Editor’s note: After a successful hiring and training period, Grateful Bread will resume delivering its wares to a short roster of Colorado restaurants and hotels on Friday, July 13. Retail service will resume on Saturday, July 14 with a limited run of products, followed by more robust production in the weeks to come. 


“I don’t know what else to do,” says Jeff Cleary, longtime local restaurant industry pro, baker, and owner of Golden’s Grateful Bread Company. “I need 12 to 13 people to run operations and I’m down to four.” Cleary has worked 18-hour days for more than two weeks straight in an attempt to continue wholesale production—he announced the cease of weekly retail operations via social media on June 9—but facing employee absences due to illness, inexperienced new hires, and a lack of time to train incoming staff, Cleary has made the decision to shut down his entire wholesale operation until mid-July.

“I need to let my crew rest, hire more workers, and train them,” Cleary says, “and I can’t do that if I’m baking all day long.” Front Range hotels (including the Kimpton Hotel Born, Four Seasons Hotel Denver, and more) and many of our best restaurants (from Mercantile Dining & Provision to Ultreia to Boulder’s Blackbelly) are impacted by the closure, scrambling to find an alternate source for fresh-baked bread. “What do I do? Make them mad now or on a daily basis when I can’t get their orders to them on time, if at all?” Cleary asks. He estimates that Grateful Bread will lose $150,000 in revenue over the next three weeks, but feels that he has no other choice.

Louis and Regan Colburn of Ohana Island Kitchen, who had to close their LoHi poke shop today when two employees called out with personal emergencies, relate to Cleary’s struggle. “It’s been so difficult to hire and retain kitchen staff,” Regan says. “We need five to six workers in the kitchen to open, but people just don’t show up.” The couple has done everything from increasing wages to giving holiday bonuses to taking employees on company retreats, but “nothing is working,” Louie says. “We’ve hired felons, we’ve taken people back who have left us for other jobs…but at this point, employees aren’t honoring their end of the commitment.” Regan reports that one out of every six new hires, or even people scheduled for working interviews, simply don’t arrive for work as scheduled.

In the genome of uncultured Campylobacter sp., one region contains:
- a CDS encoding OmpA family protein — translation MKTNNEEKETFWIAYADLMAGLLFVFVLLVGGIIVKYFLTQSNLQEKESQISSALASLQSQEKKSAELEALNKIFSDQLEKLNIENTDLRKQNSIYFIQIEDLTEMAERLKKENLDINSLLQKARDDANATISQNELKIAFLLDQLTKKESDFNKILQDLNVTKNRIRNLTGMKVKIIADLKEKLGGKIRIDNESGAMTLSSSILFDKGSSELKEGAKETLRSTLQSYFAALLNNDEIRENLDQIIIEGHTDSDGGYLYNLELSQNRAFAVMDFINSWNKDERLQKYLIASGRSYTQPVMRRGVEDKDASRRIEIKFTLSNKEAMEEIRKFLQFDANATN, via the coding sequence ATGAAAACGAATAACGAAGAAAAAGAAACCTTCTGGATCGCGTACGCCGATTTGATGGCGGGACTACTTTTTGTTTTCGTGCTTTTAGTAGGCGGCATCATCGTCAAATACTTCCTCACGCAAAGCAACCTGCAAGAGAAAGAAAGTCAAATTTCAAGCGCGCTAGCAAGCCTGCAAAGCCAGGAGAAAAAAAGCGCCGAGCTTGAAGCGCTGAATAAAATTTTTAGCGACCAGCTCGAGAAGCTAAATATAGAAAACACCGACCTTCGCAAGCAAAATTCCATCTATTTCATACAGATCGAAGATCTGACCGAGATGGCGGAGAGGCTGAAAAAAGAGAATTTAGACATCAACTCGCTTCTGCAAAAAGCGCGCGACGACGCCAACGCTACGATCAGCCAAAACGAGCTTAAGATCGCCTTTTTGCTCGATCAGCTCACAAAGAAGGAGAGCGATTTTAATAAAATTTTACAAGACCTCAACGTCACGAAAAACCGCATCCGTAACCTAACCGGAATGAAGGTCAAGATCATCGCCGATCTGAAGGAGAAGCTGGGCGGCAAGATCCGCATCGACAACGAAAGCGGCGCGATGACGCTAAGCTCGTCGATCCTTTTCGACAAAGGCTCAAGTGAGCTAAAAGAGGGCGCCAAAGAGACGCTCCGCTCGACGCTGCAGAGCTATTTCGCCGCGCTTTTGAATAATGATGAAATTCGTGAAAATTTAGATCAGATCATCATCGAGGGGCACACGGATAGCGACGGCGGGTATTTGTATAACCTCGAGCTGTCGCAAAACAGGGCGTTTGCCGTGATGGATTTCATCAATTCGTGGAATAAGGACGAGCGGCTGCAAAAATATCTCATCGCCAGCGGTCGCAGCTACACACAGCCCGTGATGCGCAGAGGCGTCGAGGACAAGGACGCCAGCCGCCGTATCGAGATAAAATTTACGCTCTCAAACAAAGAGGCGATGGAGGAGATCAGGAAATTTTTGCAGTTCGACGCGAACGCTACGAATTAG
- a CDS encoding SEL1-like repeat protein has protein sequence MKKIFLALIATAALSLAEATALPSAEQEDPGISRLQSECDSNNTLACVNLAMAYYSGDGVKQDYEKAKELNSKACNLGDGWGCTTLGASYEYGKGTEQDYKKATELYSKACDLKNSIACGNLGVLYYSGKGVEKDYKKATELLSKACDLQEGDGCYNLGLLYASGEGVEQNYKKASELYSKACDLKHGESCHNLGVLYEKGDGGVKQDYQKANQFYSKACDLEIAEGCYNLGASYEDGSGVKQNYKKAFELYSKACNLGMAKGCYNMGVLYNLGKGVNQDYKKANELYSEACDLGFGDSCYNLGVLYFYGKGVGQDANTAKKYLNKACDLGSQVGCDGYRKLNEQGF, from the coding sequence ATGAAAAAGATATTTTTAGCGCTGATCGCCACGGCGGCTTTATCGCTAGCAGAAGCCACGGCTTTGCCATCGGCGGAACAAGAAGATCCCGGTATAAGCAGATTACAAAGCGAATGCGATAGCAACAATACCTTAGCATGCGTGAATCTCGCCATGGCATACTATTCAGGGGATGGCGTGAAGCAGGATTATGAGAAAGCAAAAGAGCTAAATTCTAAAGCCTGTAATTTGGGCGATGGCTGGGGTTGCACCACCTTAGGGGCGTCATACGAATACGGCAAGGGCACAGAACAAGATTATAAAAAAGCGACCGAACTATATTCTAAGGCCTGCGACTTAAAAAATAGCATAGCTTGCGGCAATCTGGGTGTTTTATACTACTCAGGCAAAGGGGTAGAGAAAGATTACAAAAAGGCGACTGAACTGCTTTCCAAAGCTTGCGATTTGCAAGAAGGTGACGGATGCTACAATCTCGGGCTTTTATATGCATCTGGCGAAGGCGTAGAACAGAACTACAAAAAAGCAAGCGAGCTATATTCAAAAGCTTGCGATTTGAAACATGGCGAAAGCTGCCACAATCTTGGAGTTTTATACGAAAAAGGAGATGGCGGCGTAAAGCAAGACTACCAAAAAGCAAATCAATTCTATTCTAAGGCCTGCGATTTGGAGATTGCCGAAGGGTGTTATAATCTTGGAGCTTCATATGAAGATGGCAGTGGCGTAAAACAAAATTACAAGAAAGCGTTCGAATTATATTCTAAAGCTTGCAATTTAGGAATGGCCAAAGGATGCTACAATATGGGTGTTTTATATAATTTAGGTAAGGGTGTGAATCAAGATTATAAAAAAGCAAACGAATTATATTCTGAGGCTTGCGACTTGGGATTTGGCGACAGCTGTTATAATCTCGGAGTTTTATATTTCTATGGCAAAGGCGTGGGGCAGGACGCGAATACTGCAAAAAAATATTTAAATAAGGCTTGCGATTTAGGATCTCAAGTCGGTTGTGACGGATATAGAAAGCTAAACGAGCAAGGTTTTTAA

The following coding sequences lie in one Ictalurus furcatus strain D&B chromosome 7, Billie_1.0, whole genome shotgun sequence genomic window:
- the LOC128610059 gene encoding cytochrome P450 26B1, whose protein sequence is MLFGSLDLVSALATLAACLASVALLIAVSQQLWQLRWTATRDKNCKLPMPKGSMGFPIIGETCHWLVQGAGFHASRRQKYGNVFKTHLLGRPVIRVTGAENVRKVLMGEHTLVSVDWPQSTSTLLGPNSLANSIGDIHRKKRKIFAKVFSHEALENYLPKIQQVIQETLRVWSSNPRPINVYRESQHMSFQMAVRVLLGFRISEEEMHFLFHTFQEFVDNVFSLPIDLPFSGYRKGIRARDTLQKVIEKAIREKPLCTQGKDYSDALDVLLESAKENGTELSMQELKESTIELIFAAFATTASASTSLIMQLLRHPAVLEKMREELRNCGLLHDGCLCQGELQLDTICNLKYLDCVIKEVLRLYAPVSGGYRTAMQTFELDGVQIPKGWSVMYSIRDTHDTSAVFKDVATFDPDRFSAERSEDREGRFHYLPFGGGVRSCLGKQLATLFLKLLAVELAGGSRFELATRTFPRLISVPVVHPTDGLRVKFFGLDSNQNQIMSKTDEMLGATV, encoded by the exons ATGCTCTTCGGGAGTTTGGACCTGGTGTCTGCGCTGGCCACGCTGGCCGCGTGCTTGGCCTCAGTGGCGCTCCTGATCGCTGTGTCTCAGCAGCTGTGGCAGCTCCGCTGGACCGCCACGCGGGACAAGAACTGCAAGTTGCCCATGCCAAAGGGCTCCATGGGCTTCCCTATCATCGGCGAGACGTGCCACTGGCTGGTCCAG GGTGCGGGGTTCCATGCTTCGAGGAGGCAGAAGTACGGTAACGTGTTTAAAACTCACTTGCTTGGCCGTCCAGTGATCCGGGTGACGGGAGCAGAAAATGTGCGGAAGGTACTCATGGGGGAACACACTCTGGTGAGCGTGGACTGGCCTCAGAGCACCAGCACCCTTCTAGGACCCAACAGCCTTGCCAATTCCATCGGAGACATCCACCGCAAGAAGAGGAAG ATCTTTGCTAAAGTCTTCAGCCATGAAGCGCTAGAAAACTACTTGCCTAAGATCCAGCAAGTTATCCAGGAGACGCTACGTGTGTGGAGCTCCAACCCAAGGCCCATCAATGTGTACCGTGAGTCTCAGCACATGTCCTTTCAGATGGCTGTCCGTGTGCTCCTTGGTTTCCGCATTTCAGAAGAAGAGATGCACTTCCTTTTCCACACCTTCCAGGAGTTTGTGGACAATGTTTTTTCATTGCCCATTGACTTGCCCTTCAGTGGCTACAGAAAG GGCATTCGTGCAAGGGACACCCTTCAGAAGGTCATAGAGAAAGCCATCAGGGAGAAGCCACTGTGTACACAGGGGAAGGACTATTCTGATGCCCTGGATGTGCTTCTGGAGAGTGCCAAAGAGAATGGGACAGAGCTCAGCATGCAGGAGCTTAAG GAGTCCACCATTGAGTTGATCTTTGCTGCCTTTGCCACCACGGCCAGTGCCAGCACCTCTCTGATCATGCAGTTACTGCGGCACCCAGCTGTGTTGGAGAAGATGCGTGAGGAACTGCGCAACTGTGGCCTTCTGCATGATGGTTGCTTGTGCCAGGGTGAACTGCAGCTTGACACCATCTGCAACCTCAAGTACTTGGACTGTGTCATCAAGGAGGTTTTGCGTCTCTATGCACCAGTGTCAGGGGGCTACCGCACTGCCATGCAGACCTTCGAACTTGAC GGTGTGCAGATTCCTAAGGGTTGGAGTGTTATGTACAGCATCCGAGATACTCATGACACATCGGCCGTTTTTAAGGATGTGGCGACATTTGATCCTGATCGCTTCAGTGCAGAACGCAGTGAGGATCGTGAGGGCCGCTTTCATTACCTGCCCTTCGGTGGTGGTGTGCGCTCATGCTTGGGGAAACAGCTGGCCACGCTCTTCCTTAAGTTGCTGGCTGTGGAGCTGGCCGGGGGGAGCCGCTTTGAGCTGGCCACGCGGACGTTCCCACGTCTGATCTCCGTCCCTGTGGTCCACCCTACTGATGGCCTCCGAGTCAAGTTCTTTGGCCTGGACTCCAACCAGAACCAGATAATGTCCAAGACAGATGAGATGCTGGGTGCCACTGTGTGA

Restaurants, bakeries, and other food-related businesses are notoriously challenging to sustain, with razor-thin margins in even the best labor markets. But with Colorado’s low unemployment rate and hundreds of new restaurants opening every year, there are far more job openings than there are qualified—or interested—food industry workers. “Corporate restaurants can pay more,” Louis says, “and our workers can leave for another job that pays them $1 more an hour. It’s an environment in which people can burn bridges without consequences.”

A glut of area restaurants. The cannabis industry. Rising minimum wage rates. The lack of affordable housing. Immigration policy. All of these factors and more have contributed to the (hopefully) temporary closing of these two local businesses, and there’s little relief in sight. “There are days when we think of throwing in the towel,” Regan says.

But for now, at least, so long as Ohana’s employees return to work tomorrow, the Colburns will continue to sell their excellent poke. And in mid-July, if Cleary can hire and train new staff, Grateful Bread will resume baking loaves for Front Range restaurants. 5280 will continue to follow and report on this issue and its effects on Colorado’s dining scene.

Denise Mickelsen
Denise Mickelsen
Denise Mickelsen is 5280’s former food editor. She oversaw all of 5280’s food-related coverage from October 2016 to March 2021.